Reviewed by
E. David Cronon
This book deserves a
wide audience at the Uni
versity of Nebrasha. For
it is the vastly entertaining
and inspiring life story of
one of the University's most
eminent graduates.
Alvin Johnson, the son of
Danish immigrants, grew
up on a pioneer homestead
near Dakota City. After
studying at the University
in the 1890's, he went on to
a distinguished career as a
professor of economics at
a half dozen of the best
universities of the country,
including a brief stint at
his alma mater. A brilliant
teacher with a restless,
probing mind, Johnson was
no mere pedant. For many
years he served on the edi
torial board of the liberal
New Republic magazine.
He was the chief editor of
the monumental Encyclo
pedia of the Social Science.
And he helped organize and
for twenty years headed
the New School for Social
Research, a pioneering ven
ture in adult education in
New York City.
As Max Lerner points out
in a perceptive foreword,
this is no ordinary autobi
ography "it is a life, an
age, an education." As such
it deserves to rank with
Henry Adams, "Education"
and with Lincoln Steffens.
Moreover, Johnson's style
is eminently readable. Ne
braskans will chuckle over
his witty recollections of
University life in earlier
days for example, his de
scription of his young
math instructor, the dapper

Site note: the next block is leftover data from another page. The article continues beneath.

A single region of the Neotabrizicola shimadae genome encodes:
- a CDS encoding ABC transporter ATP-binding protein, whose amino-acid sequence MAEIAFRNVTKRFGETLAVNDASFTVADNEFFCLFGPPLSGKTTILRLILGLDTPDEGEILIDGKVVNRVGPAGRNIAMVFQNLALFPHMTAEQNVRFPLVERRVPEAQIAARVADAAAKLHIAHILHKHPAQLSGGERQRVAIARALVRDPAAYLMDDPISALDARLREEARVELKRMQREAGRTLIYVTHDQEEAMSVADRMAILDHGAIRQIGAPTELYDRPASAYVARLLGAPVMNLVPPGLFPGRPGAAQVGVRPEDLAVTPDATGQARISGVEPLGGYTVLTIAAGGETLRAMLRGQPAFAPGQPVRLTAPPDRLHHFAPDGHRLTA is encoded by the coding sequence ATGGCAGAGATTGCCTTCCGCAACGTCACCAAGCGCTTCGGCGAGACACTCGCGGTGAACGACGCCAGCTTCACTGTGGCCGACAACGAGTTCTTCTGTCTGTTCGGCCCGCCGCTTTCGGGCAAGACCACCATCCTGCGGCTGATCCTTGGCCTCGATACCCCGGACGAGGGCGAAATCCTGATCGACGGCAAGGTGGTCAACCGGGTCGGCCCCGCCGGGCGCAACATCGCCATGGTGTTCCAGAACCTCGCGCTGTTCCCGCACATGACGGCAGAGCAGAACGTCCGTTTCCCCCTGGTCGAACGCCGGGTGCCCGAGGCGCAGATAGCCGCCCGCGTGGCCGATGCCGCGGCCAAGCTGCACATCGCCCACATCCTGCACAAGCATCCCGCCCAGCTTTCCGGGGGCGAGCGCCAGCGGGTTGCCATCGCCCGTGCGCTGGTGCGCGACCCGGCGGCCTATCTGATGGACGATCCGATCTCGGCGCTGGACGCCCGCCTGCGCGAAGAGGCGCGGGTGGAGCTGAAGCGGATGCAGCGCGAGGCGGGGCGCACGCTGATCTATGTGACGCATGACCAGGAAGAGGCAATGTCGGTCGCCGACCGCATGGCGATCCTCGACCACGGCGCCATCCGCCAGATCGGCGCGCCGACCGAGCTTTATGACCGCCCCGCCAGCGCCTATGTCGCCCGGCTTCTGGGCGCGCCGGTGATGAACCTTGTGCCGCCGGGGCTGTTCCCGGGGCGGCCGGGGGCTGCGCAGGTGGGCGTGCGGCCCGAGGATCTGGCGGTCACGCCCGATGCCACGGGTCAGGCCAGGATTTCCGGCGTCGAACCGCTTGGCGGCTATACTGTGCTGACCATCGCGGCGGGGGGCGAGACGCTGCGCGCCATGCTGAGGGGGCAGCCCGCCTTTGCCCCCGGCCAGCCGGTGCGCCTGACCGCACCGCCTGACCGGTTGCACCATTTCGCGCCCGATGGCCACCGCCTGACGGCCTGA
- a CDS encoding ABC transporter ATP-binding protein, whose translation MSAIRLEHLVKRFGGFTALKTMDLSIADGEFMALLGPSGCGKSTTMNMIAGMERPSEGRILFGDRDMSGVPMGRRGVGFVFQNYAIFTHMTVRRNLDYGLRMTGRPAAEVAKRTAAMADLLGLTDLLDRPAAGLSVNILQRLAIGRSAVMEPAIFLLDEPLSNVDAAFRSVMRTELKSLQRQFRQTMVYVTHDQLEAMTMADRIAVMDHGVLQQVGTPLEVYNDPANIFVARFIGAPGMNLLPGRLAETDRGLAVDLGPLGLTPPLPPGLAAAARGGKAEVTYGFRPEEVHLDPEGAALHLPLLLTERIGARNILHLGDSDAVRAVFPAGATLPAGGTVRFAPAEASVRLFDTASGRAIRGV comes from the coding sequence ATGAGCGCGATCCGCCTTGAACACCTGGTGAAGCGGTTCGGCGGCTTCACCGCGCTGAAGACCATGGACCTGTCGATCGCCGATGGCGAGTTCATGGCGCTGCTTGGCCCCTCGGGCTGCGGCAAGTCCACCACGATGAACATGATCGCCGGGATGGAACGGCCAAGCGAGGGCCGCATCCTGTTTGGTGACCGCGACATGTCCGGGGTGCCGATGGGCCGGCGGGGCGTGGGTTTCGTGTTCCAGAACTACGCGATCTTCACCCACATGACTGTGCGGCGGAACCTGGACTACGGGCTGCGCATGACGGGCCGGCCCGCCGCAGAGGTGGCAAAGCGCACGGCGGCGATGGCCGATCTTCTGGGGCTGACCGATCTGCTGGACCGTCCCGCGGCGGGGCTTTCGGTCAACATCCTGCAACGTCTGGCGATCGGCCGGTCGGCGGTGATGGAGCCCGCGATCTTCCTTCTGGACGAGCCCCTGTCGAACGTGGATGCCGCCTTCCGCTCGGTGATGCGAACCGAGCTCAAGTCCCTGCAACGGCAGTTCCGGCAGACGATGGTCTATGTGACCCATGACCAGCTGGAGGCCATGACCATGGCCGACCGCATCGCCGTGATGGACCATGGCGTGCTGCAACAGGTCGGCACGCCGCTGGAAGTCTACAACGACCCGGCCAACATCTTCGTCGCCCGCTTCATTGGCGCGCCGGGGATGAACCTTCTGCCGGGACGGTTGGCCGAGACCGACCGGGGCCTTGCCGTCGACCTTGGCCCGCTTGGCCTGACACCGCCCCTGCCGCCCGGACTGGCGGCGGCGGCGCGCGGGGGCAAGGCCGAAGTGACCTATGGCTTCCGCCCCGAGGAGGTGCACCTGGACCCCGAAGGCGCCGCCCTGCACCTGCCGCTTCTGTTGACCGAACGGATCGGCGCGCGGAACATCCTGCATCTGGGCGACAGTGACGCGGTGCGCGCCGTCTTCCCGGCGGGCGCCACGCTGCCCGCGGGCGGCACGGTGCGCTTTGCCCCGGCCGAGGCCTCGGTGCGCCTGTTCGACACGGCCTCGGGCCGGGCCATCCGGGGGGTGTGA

Lieutenant John J. Per
shing, whose soul, he notes,
"appeared to have been
formed on the pattern of
'Present arms!' "
This book is one of the
first titles to appear in the
new Bison paperback series
of the University of Nebras
ka Press. If this is a rep
resentative sample, it will
be a distinguished series.
Nebraskan Letterip
Hubbie Corrects
Wife's Economics
To the editor:
Mrs. Fout's recent letter
to Al Bennett is quite pos
sibly justified, but your In
correct usage of the term
"inelastic demand" shows
that you were probably
sleeping at the wrong time
in Dr. Hall's Ec. 191 class.
"Inelastic demand" re
fers to the idea that people
will continue to purchase
in like amounts regardless
of the price (within reason).
Your enthusiastic remarks
were fine, but I think that
you were referring to the
"elastic demand" for food
items, which, I am sure, the
Union is undoubtedly exper
iencing. In the future, please allow
me to proofread any letters
which you compose in a fit
of justified anger.
Darrell Foutj
; 135 So. 12th
HE 2-2775